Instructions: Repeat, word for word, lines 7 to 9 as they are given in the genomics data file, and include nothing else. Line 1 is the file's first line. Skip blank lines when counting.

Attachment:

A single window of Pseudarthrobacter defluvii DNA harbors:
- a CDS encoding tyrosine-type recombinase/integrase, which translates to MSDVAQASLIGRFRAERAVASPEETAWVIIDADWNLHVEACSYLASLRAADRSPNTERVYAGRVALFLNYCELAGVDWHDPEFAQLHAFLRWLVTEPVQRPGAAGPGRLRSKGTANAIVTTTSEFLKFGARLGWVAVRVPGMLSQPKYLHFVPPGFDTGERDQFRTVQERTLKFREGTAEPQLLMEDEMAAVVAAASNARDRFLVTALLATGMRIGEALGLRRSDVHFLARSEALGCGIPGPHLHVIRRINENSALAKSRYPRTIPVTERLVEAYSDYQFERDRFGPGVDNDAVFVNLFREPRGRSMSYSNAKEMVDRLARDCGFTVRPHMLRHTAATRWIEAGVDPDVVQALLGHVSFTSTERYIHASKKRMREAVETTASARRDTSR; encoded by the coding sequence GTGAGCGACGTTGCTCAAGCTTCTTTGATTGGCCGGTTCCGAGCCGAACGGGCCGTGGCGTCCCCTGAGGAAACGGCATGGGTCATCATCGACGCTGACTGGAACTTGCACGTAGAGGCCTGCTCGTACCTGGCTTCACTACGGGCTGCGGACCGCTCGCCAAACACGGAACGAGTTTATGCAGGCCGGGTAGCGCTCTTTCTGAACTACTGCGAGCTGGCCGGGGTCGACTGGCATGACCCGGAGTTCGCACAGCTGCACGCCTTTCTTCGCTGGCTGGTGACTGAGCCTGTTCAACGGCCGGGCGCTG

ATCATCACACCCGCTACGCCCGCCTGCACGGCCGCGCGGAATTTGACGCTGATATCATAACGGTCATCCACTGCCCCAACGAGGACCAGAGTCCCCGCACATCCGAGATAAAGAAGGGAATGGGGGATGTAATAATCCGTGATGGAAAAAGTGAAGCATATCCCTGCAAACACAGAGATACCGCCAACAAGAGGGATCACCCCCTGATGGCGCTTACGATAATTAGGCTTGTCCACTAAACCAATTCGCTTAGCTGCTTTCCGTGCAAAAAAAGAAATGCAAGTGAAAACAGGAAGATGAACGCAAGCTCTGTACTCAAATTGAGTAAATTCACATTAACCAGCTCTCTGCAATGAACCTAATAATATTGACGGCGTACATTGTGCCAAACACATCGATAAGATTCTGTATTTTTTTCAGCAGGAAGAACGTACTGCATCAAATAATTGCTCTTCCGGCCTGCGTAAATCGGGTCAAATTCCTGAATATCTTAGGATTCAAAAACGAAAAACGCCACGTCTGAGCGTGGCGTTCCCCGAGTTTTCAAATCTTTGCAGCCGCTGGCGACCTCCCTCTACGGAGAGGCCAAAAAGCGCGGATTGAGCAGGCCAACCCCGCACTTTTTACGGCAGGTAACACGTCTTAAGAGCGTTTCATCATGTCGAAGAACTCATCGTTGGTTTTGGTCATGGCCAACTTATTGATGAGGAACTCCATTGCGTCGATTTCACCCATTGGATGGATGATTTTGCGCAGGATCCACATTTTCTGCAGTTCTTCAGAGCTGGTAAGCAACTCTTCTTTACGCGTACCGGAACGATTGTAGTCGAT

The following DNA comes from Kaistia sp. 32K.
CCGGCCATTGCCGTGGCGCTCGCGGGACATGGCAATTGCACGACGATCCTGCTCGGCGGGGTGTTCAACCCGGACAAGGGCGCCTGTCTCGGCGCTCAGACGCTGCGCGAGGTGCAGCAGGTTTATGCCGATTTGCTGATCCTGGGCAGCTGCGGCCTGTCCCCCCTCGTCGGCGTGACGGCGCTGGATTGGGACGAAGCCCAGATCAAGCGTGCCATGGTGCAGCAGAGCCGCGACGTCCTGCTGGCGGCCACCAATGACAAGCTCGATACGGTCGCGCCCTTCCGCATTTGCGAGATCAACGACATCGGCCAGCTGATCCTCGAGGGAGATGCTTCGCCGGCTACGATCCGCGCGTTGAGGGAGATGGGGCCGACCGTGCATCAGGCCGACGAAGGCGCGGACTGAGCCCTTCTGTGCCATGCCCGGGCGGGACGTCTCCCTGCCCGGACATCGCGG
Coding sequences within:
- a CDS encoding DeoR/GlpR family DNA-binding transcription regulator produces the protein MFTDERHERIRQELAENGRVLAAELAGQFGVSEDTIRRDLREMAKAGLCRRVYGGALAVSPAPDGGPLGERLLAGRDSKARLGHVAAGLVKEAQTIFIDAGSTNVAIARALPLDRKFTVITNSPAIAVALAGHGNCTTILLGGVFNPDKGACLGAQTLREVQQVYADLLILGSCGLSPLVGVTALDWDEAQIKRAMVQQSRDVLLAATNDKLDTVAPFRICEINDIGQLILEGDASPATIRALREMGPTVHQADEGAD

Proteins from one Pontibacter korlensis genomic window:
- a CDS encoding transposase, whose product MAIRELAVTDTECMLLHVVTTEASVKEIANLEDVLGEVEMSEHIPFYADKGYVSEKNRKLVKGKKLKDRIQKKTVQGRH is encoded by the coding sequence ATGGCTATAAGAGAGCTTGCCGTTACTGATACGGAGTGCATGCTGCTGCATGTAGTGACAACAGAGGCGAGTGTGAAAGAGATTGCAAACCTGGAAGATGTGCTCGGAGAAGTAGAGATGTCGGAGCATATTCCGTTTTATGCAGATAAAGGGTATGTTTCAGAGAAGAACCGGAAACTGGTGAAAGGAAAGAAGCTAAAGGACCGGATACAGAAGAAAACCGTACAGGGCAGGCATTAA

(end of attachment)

- a CDS encoding DeoR/GlpR family DNA-binding transcription regulator produces the protein MFTDERHERIRQELAENGRVLAAELAGQFGVSEDTIRRDLREMAKAGLCRRVYGGALAVSPAPDGGPLGERLLAGRDSKARLGHVAAGLVKEAQTIFIDAGSTNVAIARALPLDRKFTVITNSPAIAVALAGHGNCTTILLGGVFNPDKGACLGAQTLREVQQVYADLLILGSCGLSPLVGVTALDWDEAQIKRAMVQQSRDVLLAATNDKLDTVAPFRICEINDIGQLILEGDASPATIRALREMGPTVHQADEGAD

Proteins from one Pontibacter korlensis genomic window:
- a CDS encoding transposase, whose product MAIRELAVTDTECMLLHVVTTEASVKEIANLEDVLGEVEMSEHIPFYADKGYVSEKNRKLVKGKKLKDRIQKKTVQGRH is encoded by the coding sequence ATGGCTATAAGAGAGCTTGCCGTTACTGATACGGAGTGCATGCTGCTGCATGTAGTGACAACAGAGGCGAGTGTGAAAGAGATTGCAAACCTGGAAGATGTGCTCGGAGAAGTAGAGATGTCGGAGCATATTCCGTTTTATGCAGATAAAGGGTATGTTTCAGAGAAGAACCGGAAACTGGTGAAAGGAAAGAAGCTAAAGGACCGGATACAGAAGAAAACCGTACAGGGCAGGCATTAA